New Adult or Historical Romance readers, especially fans of Moulin Rouge’s sort. It’s a perfect chance to cheer on underdogs creeping towards their happily ever after by crossing a minefield. Be wary if high school-y love tropes aren’t your bag. Comes with a trigger warning for rape and bigotry.
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[Review] So Close to You: Historical Time Travel So Close to Perfect

I haven't read many time travel novels (Seriously, I just read A Wrinkle In Time) and discussions of plot holes and such within timelines typically turn me off. I just...don't care enough to try following the thought along.

So, I saw a pretty cover with an interesting blurb that was worth a shot and entered to win the first two So Close to You novels. (I assume, I've lost all track of how I procured the book. Sorry!) It took awhile to get to read but I'm glad I did. Now I'm really glad the second one is signed.

One thing that does bug me in and out of time travel novels is the lack of consequences. Using it as a get out of jail free card would've caused me to quit. Thankfully, that didn't happen.

Instead, I was greeted with a turn I wasn't expecting. Even with the gut punch and cliffhanger, I was happy. Because what happened mattered. It had an effect which wasn't erased to make it "happy". I fucking loved the ending and it is the reason I continued the series.

Series: So Close To You #1
Genre: Sci-Fi, Historical, Mystery, Romance
Age: YA
Format: Hardcover, 313 pgs.
Source: No Idea
Rating: 4.5 Stars
Lydia Bentley has heard stories about the Montauk Project all her life: stories about the strange things that took place at the abandoned military base near her home and people who've disappeared over the years. Stories about people like her own great-grandfather.

When Lydia stumbles into a portal that transports her to a dangerous and strange new reality, she discovers that all the stories she's heard about the Montauk Project are true, and that she's in the middle of one of the most dangerous experiments in history.

Alongside a darkly mysterious boy she is wary to trust, Lydia begins to unravel the secrets surrounding the Project. But the truths behind these secrets force her to questions all her choices - and if Lydia chooses wrong, she might not save her family but destroy them... and herself.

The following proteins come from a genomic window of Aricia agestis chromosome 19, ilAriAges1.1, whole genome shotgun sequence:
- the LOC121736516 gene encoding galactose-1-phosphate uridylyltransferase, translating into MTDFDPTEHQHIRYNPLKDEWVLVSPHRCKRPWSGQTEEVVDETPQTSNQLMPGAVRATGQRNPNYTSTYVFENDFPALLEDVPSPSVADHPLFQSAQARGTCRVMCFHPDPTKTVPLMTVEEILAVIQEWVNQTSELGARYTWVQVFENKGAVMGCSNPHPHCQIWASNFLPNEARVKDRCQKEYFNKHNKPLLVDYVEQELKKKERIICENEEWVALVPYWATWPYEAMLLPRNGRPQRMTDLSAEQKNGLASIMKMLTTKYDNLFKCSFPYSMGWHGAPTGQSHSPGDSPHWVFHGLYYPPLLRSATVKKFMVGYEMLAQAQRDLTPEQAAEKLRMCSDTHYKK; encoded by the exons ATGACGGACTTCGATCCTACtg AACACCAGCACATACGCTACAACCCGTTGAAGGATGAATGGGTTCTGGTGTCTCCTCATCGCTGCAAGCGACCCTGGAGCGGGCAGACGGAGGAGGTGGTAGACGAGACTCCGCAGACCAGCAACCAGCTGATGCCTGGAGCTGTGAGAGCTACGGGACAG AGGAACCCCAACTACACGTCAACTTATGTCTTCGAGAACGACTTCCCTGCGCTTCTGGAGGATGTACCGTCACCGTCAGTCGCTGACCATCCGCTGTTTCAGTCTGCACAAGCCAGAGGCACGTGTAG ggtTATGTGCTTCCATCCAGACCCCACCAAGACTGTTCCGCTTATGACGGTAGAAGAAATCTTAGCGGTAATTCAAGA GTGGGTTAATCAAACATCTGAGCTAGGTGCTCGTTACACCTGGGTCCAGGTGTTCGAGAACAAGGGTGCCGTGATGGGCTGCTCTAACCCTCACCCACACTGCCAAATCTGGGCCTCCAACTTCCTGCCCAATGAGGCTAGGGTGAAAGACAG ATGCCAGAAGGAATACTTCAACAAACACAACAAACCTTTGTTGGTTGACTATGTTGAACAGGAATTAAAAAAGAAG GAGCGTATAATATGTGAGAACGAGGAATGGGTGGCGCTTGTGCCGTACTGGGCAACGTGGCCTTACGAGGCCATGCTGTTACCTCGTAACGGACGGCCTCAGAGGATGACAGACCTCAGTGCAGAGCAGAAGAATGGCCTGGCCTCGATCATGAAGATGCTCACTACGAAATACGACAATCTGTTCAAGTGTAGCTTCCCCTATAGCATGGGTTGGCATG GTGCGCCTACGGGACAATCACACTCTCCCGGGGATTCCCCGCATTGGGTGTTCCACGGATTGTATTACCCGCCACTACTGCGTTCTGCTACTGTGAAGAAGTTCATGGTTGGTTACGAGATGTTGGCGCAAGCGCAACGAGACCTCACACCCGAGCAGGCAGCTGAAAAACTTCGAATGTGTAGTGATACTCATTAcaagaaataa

The Good The Bad & The Other
Actions have consequences instead of being erased for feel good ending Insta-love with angles
Solid protagonist Cliffhanger, though not the worst kind
Loved the historical setting that takes up most of the book, makes it come alive Conspiracy theories=Meh but whatever
Romance wasn't too drawn out and heavy Would've been nice to see Lydia thinking about journalism beyond idealistic dreams

Young Adult IconHistorical IconMystery IconRomance IconSci-Fi IconInsta-Love IconPage-Turner Postrs

Since time travel isn't my topic, what did interest me was how historical it leaned. Instead of lovers hoping around, it had a mystery taking place in 1944 and went back to investigate.

The conspiracy theory is an eye-roller as they always are but I was able to let that go. Maybe I'm more willing to suspend disbelief with teenagers, I don't know. YA is the only category where I can remember letting it go. Besides the complete balls to the wall, shut your brain off City of Dark Magic.

The young adult heroine, Lydia, helped with bringing in my favorite reading age group, admittedly. She's a pretty, typical, good girl but with a stubborn streak a mile wide and no annoying habits. I liked reading her and her perspective though it was nothing extraordinary.

I was wondering how an inspiring journalist would turn out. There wasn't any ribbing, defense of the profession or determination to be better. No worries of job prospects or career.

In the beginning, her journalistic drive was brought up a lot. Not that there was really much time or place for it after that, but it'd be nice to see a teen conscious of such considerations.  They do exist but /shrug.

The Always Included Romance

I wasn't too happy with the love angles sprouting up. I knew one was coming but still, I wasn't looking forward to it.

Since Lydia corrected one side and the other side was tied into the mystery, it didn't drag the book down. There wasn't much hemming and hawing about it.

Mandatory Gif. Oh, yeah. 
There were some moments of "What are you doing?" and "Get over it!", mostly tied to Lydia's ditzy romantic side. But...I got over it and so did she.

Okay, so I've also got a thing for dark, mysterious and brooding. I blame Angel. It's still insta-love. And no, I wasn't swept away like Lydia.  I wasn't repulsed either. Just...added it to my list for suspension of disbelief. Usually that doesn't work but it did here.

Random Thoughts:

Why call it TM and then try to be coy with saying it stands for "Telsa's Machine"? We all know it's a time machine, ffs. If they didn't want to label it such, they fucked up with the initialism. Make it different or make it standard, half-assing it sounds and feels like some weird knock-off shit.


4.5 stars for the ending above all else, for the historical mystery and for time travel that didn't turn me off or give me a headache.

Recommended for:
YA lovers, especially historical and time travel fans.

Note: I cannot find any information on how I received this book. It's gotta be a giveaway win or something, but nothing is coming up in my search. It's been so long, before the second one was even published since that one's an ARC. I'm so sorry! Please let me know if you're the person I got it from and I'll update ASAP.